The Zend framework is managed by the Linux Foundation. Its repositories have moved to GitHub, but it's still the same software. 

What’s best about Zend? Its adaptability, automation capabilities, and capacity for building large-scale projects are typically what developers like most about this framework. 

However, many engineers also critique the framework for lacking documentation and a community to help support developers working in it.   

What is Zend known for?

  • Encryption and session management
  • High configurability
  • Cloud API components
  • Highly structured and reusable code
  • Interoperability with third-party templates
  • MVC components

Zend's top security features 

  • HTML purifier to prevent XSS attacks and weed out sites with non-compliant code
  • Escape component to protect against XSS attacks
  • An entry script that is the only PHP file visible to guests
  • URL format validation
  • Form validation
  • Access Control Lists (ACL) and Role-Based Access Control (RBAC)

Downsides of Zend

  • High entry cost
  • Compatibility issues when upgrading
  • Not suited for small-scale projects
  • Large and unwieldy to navigate
  • Lacking documentation and support community

Yii

Yii is lauded for its easy implementation and its wide range of features. It supports a number of modules, such as the Gii code generator, and is rich in security features, including cookie attack prevention and authentication controls. 

Once setup is complete, Yii can have a bit of a learning curve. However, their extensive documentation and support community are great resources to get over the early hurdles of the framework.  

What is Yii known for?

  • Its open source code
  • Excellent error handling and logging
  • The Gii code generator
  • Elegant caching
  • Helpful support community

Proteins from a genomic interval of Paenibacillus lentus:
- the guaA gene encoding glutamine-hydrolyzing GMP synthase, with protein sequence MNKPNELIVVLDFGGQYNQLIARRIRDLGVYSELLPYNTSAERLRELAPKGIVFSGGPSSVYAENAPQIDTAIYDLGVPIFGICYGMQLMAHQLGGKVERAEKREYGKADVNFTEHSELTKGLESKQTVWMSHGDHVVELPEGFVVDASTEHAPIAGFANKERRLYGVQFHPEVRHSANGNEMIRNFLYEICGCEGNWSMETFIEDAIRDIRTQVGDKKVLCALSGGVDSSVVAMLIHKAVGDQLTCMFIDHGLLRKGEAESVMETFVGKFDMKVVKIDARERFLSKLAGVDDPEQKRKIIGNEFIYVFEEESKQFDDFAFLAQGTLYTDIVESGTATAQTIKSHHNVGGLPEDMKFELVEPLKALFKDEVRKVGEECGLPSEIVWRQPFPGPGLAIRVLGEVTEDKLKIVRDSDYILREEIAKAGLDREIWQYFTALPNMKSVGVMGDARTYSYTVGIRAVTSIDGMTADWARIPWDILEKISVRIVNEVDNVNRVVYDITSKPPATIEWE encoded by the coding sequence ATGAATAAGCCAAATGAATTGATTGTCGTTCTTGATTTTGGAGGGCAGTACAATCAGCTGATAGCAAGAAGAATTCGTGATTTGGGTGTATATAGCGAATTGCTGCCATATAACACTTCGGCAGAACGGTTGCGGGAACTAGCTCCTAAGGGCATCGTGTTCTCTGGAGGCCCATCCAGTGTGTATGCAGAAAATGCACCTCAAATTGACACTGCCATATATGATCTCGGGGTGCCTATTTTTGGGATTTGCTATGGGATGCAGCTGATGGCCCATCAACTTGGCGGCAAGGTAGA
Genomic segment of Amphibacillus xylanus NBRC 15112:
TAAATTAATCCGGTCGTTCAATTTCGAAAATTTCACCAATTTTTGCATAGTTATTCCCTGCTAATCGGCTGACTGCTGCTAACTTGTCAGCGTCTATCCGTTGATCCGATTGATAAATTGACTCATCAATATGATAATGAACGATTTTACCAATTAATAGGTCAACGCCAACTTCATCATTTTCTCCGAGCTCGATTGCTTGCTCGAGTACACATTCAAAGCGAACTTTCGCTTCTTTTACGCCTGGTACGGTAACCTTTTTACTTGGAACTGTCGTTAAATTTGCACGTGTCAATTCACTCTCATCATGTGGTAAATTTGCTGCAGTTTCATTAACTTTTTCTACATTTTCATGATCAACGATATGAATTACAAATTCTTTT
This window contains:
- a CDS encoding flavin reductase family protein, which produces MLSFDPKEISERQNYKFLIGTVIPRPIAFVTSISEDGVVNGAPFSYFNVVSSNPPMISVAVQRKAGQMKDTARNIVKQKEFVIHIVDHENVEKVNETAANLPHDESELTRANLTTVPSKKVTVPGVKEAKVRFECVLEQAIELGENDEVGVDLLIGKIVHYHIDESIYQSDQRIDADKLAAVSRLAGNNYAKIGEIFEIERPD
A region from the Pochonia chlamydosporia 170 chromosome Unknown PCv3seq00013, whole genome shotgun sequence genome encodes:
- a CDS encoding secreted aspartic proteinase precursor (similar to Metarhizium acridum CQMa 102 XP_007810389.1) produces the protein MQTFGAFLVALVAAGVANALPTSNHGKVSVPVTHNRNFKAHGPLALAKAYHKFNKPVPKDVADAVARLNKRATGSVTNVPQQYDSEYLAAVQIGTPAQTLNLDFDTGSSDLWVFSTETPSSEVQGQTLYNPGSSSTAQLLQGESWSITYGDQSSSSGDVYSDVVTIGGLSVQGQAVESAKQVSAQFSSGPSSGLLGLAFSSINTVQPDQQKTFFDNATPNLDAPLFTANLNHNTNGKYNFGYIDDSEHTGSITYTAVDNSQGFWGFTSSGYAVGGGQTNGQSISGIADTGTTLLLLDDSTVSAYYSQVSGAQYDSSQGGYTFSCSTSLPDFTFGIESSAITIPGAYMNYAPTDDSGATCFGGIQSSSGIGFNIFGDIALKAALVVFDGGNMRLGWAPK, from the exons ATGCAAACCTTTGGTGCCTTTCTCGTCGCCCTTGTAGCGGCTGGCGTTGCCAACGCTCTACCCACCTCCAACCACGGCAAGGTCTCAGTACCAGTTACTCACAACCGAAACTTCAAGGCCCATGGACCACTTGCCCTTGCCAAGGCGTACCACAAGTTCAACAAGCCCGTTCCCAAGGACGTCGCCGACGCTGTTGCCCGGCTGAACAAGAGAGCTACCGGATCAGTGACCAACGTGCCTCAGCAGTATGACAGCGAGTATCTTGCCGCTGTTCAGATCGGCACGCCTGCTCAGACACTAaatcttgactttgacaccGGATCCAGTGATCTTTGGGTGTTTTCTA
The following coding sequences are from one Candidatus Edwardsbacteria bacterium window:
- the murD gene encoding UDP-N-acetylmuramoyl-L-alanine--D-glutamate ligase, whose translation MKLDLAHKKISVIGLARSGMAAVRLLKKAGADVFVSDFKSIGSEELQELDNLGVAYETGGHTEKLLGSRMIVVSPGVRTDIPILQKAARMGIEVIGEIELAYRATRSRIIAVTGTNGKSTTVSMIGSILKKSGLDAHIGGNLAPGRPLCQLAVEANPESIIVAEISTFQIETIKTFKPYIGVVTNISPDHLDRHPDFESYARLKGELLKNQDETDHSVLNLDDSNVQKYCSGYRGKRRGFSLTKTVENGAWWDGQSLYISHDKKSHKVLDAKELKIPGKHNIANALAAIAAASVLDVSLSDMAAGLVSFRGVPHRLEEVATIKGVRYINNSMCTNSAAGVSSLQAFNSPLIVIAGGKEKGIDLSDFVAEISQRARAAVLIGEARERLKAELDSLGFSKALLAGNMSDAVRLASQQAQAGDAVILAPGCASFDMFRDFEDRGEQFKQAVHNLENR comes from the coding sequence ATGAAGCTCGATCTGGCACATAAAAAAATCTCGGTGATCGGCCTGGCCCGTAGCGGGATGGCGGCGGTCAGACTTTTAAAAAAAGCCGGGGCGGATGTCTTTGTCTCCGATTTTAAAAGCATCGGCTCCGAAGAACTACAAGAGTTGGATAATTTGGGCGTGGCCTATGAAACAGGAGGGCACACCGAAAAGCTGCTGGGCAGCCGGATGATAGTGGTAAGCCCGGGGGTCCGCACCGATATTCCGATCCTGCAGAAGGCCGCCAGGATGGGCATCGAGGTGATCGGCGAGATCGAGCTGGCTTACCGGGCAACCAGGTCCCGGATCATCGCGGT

• Robust documentation
  • Compatible with MVC architecture

Yii's top security features

  • Data tampering prevention
  • Encryption/decryption
  • Password validation
  • Key derivation 

Downsides of Yii

  • Some features require additional JavaScript resources
  • Requires previous knowledge of PHP, making it difficult for beginners
  • Lacks active record (AR) query capability
  • Lacks relational database query capability
  • Static method dependencies
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Phalcon

The Phalcon framework is built in the C language—well known for its memory-management capabilities. As a PHP framework, you don't need to learn C to use it. Phalcon utilizes PHP namespaces. 

Its foundation in C gives it an edge in speed—it’s more than twice as fast as the next framework in PHP 5.56 benchmark tests. Its modular structure means you only add libraries and components you need, which keeps Phalcon light and agile. 

One downside of Phalcon is that it doesn't have documentation or a support community as extensive as some other popular frameworks.

What is Phalcon known for?

  • High performance
  • Efficient use of resources
  • Modular structure
  • Based in C
  • Extensive database support including SQLite, MySQL, and Redis

Phalcon's top security features

  • Password hashing for authentication encryption
  • CSRF protection
  • Exception handling

Downsides of Phalcon

  • Not widely known
  • Difficult installation and update process
  • No shared hosting
  • Low on code conversion capability
  • Lean on tech support resources

CakePHP

CakePHP is seen as the first MVC framework to hit the scene. It's a more rigid system, relying on coding convention over modularity. 

The key benefit to this approach is that code is uniform throughout a project's development, making it easier for future developers to understand. However, its unique workflow can make it difficult to transition to or from another framework. 

CakePHP boasts an expansive set of libraries and components, which gives you access to many features that other frameworks might not contain.

What is CakePHP known for?

  • A vast array of components
  • Coding convention
  • Built-in testing features
  • Built-in security features
  • CRUD scaffolding
  • Automated database management
  • Compatible with MVC architecture

CakePHP's top security features 

  • Data encryption/decryption
  • Form tampering protection
  • CSRF prevention

Downsides of CakePHP

  • Manual default route updating for URLs
  • Difficulty with updating framework versions
  • Lacking in documentation and tech support
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Slim

As a micro framework, Slim's primary purpose is to handle HTTP requests and build REST APIs. Though suitable for building smaller web applications, most developers wouldn't use it to build large-scale projects. 

Slim is considered one of the easiest frameworks to learn and use. Plus, it has comprehensive documentation and a support community that's always happy to give advice when you need it.

What is Slim known for?

  • Streamlined and lightweight
  • Fast HTTP routing
  • Middleware integration
  • Fast loading
  • Cookie encryption

Slim's security features 

  • CSRF protection

Downsides of Slim